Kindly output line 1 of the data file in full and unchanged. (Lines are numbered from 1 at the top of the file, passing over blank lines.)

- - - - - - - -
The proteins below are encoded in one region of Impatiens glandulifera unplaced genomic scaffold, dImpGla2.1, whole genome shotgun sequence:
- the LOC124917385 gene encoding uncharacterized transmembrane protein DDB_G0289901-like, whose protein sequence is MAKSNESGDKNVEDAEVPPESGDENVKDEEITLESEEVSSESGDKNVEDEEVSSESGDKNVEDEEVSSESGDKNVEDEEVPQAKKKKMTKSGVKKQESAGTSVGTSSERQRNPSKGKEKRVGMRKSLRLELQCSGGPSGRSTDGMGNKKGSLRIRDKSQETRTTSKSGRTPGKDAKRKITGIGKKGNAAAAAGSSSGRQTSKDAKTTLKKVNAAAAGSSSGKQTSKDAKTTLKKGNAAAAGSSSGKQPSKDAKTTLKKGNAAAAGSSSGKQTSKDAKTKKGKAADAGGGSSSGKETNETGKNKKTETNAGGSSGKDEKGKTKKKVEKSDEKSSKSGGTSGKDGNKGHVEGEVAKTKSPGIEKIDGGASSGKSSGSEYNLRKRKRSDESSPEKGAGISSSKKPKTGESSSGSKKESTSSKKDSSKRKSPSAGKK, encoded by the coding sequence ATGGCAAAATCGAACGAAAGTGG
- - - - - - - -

The proteins below are encoded in one region of Impatiens glandulifera unplaced genomic scaffold, dImpGla2.1, whole genome shotgun sequence: